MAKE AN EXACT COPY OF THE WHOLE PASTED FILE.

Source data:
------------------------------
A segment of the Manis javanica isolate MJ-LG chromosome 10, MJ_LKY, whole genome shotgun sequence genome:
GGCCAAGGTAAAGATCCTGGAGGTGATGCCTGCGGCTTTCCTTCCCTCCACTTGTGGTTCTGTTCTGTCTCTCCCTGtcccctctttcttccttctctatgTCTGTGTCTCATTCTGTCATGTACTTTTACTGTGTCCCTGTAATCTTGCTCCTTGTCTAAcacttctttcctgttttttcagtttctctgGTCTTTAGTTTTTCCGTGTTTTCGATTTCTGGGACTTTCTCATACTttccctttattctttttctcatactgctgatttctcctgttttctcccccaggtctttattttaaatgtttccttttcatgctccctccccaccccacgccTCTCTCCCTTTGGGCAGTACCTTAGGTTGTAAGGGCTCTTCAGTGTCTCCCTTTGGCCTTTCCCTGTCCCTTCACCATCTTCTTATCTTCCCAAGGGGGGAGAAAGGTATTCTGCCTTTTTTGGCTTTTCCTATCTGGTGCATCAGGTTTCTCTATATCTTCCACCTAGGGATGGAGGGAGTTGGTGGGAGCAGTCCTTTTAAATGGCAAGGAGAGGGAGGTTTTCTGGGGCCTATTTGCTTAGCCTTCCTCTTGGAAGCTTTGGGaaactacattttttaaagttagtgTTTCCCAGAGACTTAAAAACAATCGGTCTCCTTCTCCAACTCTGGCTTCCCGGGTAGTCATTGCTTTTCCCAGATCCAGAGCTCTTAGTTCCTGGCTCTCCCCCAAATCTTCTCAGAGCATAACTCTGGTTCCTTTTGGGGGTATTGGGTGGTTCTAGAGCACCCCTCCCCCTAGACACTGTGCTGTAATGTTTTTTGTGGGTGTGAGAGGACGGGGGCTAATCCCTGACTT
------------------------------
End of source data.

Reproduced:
A segment of the Manis javanica isolate MJ-LG chromosome 10, MJ_LKY, whole genome shotgun sequence genome:
GGCCAAGGTAAAGATCCTGGAGGTGATGCCTGCGGCTTTCCTTCCCTCCACTTGTGGTTCTGTTCTGTCTCTCCCTGtcccctctttcttccttctctatgTCTGTGTCTCATTCTGTCATGTACTTTTACTGTGTCCCTGTAATCTTGCTCCTTGTCTAAcacttctttcctgttttttcagtttctctgGTCTTTAGTTTTTCCGTGTTTTCGATTTCTGGGACTTTCTCATACTttccctttattctttttctcatactgctgatttctcctgttttctcccccaggtctttattttaaatgtttccttttcatgctccctccccaccccacgccTCTCTCCCTTTGGGCAGTACCTTAGGTTGTAAGGGCTCTTCAGTGTCTCCCTTTGGCCTTTCCCTGTCCCTTCACCATCTTCTTATCTTCCCAAGGGGGGAGAAAGGTATTCTGCCTTTTTTGGCTTTTCCTATCTGGTGCATCAGGTTTCTCTATATCTTCCACCTAGGGATGGAGGGAGTTGGTGGGAGCAGTCCTTTTAAATGGCAAGGAGAGGGAGGTTTTCTGGGGCCTATTTGCTTAGCCTTCCTCTTGGAAGCTTTGGGaaactacattttttaaagttagtgTTTCCCAGAGACTTAAAAACAATCGGTCTCCTTCTCCAACTCTGGCTTCCCGGGTAGTCATTGCTTTTCCCAGATCCAGAGCTCTTAGTTCCTGGCTCTCCCCCAAATCTTCTCAGAGCATAACTCTGGTTCCTTTTGGGGGTATTGGGTGGTTCTAGAGCACCCCTCCCCCTAGACACTGTGCTGTAATGTTTTTTGTGGGTGTGAGAGGACGGGGGCTAATCCCTGACTT